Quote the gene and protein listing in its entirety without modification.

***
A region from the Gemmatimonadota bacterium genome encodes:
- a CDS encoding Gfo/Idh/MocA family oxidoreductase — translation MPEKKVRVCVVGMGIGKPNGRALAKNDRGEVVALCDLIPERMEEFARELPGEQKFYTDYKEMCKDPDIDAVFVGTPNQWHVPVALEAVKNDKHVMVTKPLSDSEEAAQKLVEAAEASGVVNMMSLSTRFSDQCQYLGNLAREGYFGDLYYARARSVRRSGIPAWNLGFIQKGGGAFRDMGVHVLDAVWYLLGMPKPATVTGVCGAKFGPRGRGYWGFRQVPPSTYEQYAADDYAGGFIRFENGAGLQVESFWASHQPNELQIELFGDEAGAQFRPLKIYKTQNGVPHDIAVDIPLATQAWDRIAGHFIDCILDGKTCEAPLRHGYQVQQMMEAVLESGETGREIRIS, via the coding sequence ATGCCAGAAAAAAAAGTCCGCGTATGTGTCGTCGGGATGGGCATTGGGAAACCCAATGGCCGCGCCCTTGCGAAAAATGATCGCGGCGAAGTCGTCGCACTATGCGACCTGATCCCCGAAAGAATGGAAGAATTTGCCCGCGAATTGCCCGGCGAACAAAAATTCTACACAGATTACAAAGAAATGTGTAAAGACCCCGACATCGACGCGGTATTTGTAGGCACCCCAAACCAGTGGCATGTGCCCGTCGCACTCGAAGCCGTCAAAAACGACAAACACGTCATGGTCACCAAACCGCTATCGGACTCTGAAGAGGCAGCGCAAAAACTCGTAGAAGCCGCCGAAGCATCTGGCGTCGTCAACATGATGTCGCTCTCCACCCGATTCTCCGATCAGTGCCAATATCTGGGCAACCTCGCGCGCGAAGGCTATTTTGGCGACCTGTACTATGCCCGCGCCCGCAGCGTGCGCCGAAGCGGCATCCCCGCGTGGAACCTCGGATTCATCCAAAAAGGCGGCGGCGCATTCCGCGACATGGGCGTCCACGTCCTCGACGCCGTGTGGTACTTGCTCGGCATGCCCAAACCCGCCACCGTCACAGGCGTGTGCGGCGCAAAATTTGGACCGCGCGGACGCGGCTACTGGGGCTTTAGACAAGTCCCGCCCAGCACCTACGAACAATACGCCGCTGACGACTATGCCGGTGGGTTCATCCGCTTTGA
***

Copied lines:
A region from the Gemmatimonadota bacterium genome encodes:
- a CDS encoding Gfo/Idh/MocA family oxidoreductase — translation MPEKKVRVCVVGMGIGKPNGRALAKNDRGEVVALCDLIPERMEEFARELPGEQKFYTDYKEMCKDPDIDAVFVGTPNQWHVPVALEAVKNDKHVMVTKPLSDSEEAAQKLVEAAEASGVVNMMSLSTRFSDQCQYLGNLAREGYFGDLYYARARSVRRSGIPAWNLGFIQKGGGAFRDMGVHVLDAVWYLLGMPKPATVTGVCGAKFGPRGRGYWGFRQVPPSTYEQYAADDYAGGFIRFENGAGLQVESFWASHQPNELQIELFGDEAGAQFRPLKIYKTQNGVPHDIAVDIPLATQAWDRIAGHFIDCILDGKTCEAPLRHGYQVQQMMEAVLESGETGREIRIS, via the coding sequence ATGCCAGAAAAAAAAGTCCGCGTATGTGTCGTCGGGATGGGCATTGGGAAACCCAATGGCCGCGCCCTTGCGAAAAATGATCGCGGCGAAGTCGTCGCACTATGCGACCTGATCCCCGAAAGAATGGAAGAATTTGCCCGCGAATTGCCCGGCGAACAAAAATTCTACACAGATTACAAAGAAATGTGTAAAGACCCCGACATCGACGCGGTATTTGTAGGCACCCCAAACCAGTGGCATGTGCCCGTCGCACTCGAAGCCGTCAAAAACGACAAACACGTCATGGTCACCAAACCGCTATCGGACTCTGAAGAGGCAGCGCAAAAACTCGTAGAAGCCGCCGAAGCATCTGGCGTCGTCAACATGATGTCGCTCTCCACCCGATTCTCCGATCAGTGCCAATATCTGGGCAACCTCGCGCGCGAAGGCTATTTTGGCGACCTGTACTATGCCCGCGCCCGCAGCGTGCGCCGAAGCGGCATCCCCGCGTGGAACCTCGGATTCATCCAAAAAGGCGGCGGCGCATTCCGCGACATGGGCGTCCACGTCCTCGACGCCGTGTGGTACTTGCTCGGCATGCCCAAACCCGCCACCGTCACAGGCGTGTGCGGCGCAAAATTTGGACCGCGCGGACGCGGCTACTGGGGCTTTAGACAAGTCCCGCCCAGCACCTACGAACAATACGCCGCTGACGACTATGCCGGTGGGTTCATCCGCTTTGA